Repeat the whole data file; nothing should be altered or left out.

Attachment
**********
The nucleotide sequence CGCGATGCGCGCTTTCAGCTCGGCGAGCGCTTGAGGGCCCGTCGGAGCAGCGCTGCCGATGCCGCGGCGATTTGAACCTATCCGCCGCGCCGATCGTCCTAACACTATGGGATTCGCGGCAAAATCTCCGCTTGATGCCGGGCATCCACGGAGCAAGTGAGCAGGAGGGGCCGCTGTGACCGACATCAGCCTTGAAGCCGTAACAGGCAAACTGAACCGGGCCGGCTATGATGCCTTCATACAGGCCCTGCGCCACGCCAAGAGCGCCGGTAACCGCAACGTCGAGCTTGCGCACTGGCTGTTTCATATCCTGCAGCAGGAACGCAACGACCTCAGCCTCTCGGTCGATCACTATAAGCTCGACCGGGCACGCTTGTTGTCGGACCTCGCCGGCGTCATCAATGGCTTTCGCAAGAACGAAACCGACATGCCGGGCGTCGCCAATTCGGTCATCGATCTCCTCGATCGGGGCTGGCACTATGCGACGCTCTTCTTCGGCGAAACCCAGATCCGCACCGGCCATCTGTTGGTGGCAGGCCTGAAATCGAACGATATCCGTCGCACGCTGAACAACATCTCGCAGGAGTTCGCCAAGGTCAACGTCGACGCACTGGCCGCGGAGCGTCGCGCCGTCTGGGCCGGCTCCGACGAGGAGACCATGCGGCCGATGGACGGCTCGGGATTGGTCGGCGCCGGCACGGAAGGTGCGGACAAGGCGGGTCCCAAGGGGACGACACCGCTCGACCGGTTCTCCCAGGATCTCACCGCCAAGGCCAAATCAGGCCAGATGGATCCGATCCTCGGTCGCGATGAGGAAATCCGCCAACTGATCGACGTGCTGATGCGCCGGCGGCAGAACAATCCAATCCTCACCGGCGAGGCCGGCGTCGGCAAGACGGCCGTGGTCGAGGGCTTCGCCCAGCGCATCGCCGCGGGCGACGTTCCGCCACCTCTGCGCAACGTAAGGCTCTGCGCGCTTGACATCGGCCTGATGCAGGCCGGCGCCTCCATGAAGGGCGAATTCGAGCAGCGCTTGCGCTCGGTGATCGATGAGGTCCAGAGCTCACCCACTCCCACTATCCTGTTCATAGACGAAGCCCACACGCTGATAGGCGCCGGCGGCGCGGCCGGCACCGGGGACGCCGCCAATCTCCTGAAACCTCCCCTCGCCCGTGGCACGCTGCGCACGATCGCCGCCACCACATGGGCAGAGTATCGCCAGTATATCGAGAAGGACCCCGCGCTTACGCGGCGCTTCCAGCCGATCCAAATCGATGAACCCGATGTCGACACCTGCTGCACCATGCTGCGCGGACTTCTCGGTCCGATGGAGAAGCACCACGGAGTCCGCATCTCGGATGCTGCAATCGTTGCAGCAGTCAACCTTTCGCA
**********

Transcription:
The nucleotide sequence CGCGATGCGCGCTTTCAGCTCGGCGAGCGCTTGAGGGCCCGTCGGAGCAGCGCTGCCGATGCCGCGGCGATTTGAACCTATCCGCCGCGCCGATCGTCCTAACACTATGGGATTCGCGGCAAAATCTCCGCTTGATGCCGGGCATCCACGGAGCAAGTGAGCAGGAGGGGCCGCTGTGACCGACATCAGCCTTGAAGCCGTAACAGGCAAACTGAACCGGGCCGGCTATGATGCCTTCATACAGGCCCTGCGCCACGCCAAGAGCGCCGGTAACCGCAACGTCGAGCTTGCGCACTGGCTGTTTCATATCCTGCAGCAGGAACGCAACGACCTCAGCCTCTCGGTCGATCACTATAAGCTCGACCGGGCACGCTTGTTGTCGGACCTCGCCGGCGTCATCAATGGCTTTCGCAAGAACGAAACCGACATGCCGGGCGTCGCCAATTCGGTCATCGATCTCCTCGATCGGGGCTGGCACTATGCGACGCTCTTCTTCGGCGAAACCCAGATCCGCACCGGCCATCTGTTGGTGGCAGGCCTGAAATCGAACGATATCCGTCGCACGCTGAACAACATCTCGCAGGAGTTCGCCAAGGTCAACGTCGACGCACTGGCCGCGGAGCGTCGCGCCGTCTGGGCCGGCTCCGACGAGGAGACCATGCGGCCGATGGACGGCTCGGGATTGGTCGGCGCCGGCACGGAAGGTGCGGACAAGGCGGGTCCCAAGGGGACGACACCGCTCGACCGGTTCTCCCAGGATCTCACCGCCAAGGCCAAATCAGGCCAGATGGATCCGATCCTCGGTCGCGATGAGGAAATCCGCCAACTGATCGACGTGCTGATGCGCCGGCGGCAGAACAATCCAATCCTCACCGGCGAGGCCGGCGTCGGCAAGACGGCCGTGGTCGAGGGCTTCGCCCAGCGCATCGCCGCGGGCGACGTTCCGCCACCTCTGCGCAACGTAAGGCTCTGCGCGCTTGACATCGGCCTGATGCAGGCCGGCGCCTCCATGAAGGGCGAATTCGAGCAGCGCTTGCGCTCGGTGATCGATGAGGTCCAGAGCTCACCCACTCCCACTATCCTGTTCATAGACGAAGCCCACACGCTGATAGGCGCCGGCGGCGCGGCCGGCACCGGGGACGCCGCCAATCTCCTGAAACCTCCCCTCGCCCGTGGCACGCTGCGCACGATCGCCGCCACCACATGGGCAGAGTATCGCCAGTATATCGAGAAGGACCCCGCGCTTACGCGGCGCTTCCAGCCGATCCAAATCGATGAACCCGATGTCGACACCTGCTGCACCATGCTGCGCGGACTTCTCGGTCCGATGGAGAAGCACCACGGAGTCCGCATCTCGGATGCTGCAATCGTTGCAGCAGTCAACCTTTCGCA